Skip Navigation
United States Flag

An official website of the United States government. Here's how you know >

A New Look for HHS-OIG. Learn More >>

Change Font Size

Transcript for audio podcast: Fraud Safeguards in Electronic Health Records

From the Office of Inspector General of Department of Health and Human Services

[Joyce Greenleaf] I'm Joyce Greenleaf, the Regional Inspector General for the Office of Evaluation and Inspections in Boston. With me is program analyst Danielle Fletcher to talk about two evaluations on fraud safeguards in electronic health records, or EHRs. Danielle, what are EHRs?

[Danielle Fletcher] EHRs are computer applications and tools that document and store patient health information. EHRs replace traditional paper medical records with computerized recordkeeping.

[Joyce Greenleaf] Why is OIG interested in EHRs?

[Danielle Fletcher] Since 2011, the Federal government has paid more than $13.5 billion dollars to encourage doctors and hospitals to adopt EHRs. While EHRs can improve care and lower costs, some think it might make committing healthcare fraud easier.

[Joyce Greenleaf] Tell us about concerns related to EHRs and fraud.

[Danielle Fletcher] One concern is copy-paste, where a nurse or doctor electronically copies part of a patient's chart and pastes it into another location of that chart or another patient's chart. This feature could be used inappropriately to bulk up, or over-document, a patient's record to fraudulently bill for services that weren't provided.

[Joyce Greenleaf] What can providers do to make sure that they are using their EHRs appropriately?

[Danielle Fletcher] Well, the Department of Health and Human Services contracted with RTI International to come up with recommendations to strengthen fraud protections in EHRs. They focused on improved data protection, validity, accuracy, and integrity.

[Joyce Greenleaf] What sorts of things did RTI recommend?

[Danielle Fletcher] They focused on using audit logs. Audit logs capture information about when, where, and how data are entered into a patient's EHR. This data can help fraud investigators determine the authenticity of EHRs.

[Joyce Greenleaf] In your first report, you found that hospitals have implemented most of the recommended safeguards, but they aren't using the safeguards to their full extent. What do you mean by that?

[Danielle Fletcher] Well, let's look at the audit logs. We found that hospitals captured most of the recommended data, and stored their audit logs, according to RTI recommendations.

[Joyce Greenleaf] So what's the problem?

[Danielle Fletcher] Two things, really. First, nearly half of hospitals said they could delete audit logs and a third of hospitals said they could disable their audit logs. Deleting or disabling audit logs makes it harder to prevent and detect fraud. Second, most hospitals didn't analyze audit logs with the intent to try and identify duplicate and fraudulent claims and inflated billing.

[Joyce Greenleaf] What else did you find?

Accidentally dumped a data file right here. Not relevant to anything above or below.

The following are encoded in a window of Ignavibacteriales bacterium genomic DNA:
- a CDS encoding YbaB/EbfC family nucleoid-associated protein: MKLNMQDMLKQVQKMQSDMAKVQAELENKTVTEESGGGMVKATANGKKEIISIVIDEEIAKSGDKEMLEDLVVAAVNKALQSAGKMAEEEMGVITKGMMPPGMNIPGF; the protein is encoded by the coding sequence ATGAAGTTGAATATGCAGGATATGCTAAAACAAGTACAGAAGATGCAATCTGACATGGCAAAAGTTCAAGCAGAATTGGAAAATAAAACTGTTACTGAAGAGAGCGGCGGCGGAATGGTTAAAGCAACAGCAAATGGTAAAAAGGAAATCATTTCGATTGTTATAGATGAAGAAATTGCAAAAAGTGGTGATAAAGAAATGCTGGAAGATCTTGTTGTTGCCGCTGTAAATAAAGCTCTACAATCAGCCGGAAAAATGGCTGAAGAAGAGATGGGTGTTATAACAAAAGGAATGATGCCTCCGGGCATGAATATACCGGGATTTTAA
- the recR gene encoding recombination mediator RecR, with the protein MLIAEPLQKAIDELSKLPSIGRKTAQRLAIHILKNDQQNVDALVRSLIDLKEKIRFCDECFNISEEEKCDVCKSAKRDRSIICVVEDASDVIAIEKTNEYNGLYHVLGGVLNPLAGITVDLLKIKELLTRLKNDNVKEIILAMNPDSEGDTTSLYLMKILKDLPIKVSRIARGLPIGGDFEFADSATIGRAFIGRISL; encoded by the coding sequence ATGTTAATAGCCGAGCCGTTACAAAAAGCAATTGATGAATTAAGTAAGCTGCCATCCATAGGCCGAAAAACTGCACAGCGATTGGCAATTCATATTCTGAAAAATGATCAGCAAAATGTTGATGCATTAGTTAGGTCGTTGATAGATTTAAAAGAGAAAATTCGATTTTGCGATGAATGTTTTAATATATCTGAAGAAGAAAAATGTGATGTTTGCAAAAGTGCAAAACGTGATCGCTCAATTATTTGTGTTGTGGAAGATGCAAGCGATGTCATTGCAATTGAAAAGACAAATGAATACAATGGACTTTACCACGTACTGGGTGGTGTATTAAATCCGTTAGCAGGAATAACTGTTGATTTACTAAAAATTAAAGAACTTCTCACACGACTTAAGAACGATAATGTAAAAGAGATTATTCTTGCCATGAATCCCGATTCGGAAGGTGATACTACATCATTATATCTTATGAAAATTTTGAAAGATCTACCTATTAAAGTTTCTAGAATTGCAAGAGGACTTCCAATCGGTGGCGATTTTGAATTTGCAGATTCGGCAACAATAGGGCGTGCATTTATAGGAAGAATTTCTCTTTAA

[Danielle Fletcher] Hospitals were doing well with recommended user authorization practices and data transfer standards. But, fewer than half of hospitals said they allowed patients to view their EHRs - so patients can't help flag mistakes or fraudulent activity

[Joyce Greenleaf] You also examined hospitals' use of copy-paste, meaning copying and pasting electronically on a computer. Tell us about that?

[Danielle Fletcher] RTI acknowledges the potential for misuse of copy-paste and only a quarter of hospitals reported having polices governing its use.

[Joyce Greenleaf] What about the second report?

[Danielle Fletcher] That report looked at how Medicare is adjusting program integrity efforts to deal with EHRs. It also covers HHS contractors who oversee the Medicare program.

[Joyce Greenleaf] And what did you find?

[Danielle Fletcher] We found that the Center for Medicare and Medicaid Services, also known as CMS, and its contractors haven't really adjusted their program integrity strategies for electronic records versus paper records.

[Joyce Greenleaf] Okay that sounds serious. Tell us more about that.

[Danielle Fletcher] Only a few contractors reviewed EHRs differently from paper medical records. Some contractors weren't able to determine whether a provider copied language or over-documented in a medical record, which could indicate fraudulent billing in an electronic record.

[Joyce Greenleaf] Why aren't contractors doing more, Danielle?

[Danielle Fletcher] Well, probably because Medicare hasn't given a lot of guidance to them.

[Joyce Greenleaf] Okay, given all we've discussed today, what did you recommend to prevent fraud using EHRs?

[Danielle Fletcher] We recommended that providers always keep their audit logs turned on. We also recommended that HHS address fraud vulnerabilities and that Medicare develop guidance on using the copy-paste function. Finally, Medicare needs to provide its contractors with guidance on detecting fraud in EHRs, and reviewing audit logs. And HHS agreed with all these recommendations.

[Joyce Greenleaf] Thank you, Danielle, for talking about your work on fraud safeguards in EHRs.

[Danielle Fletcher] You're very welcome Joyce.


Return to Podcasts

Office of Inspector General, U.S. Department of Health and Human Services | 330 Independence Avenue, SW, Washington, DC 20201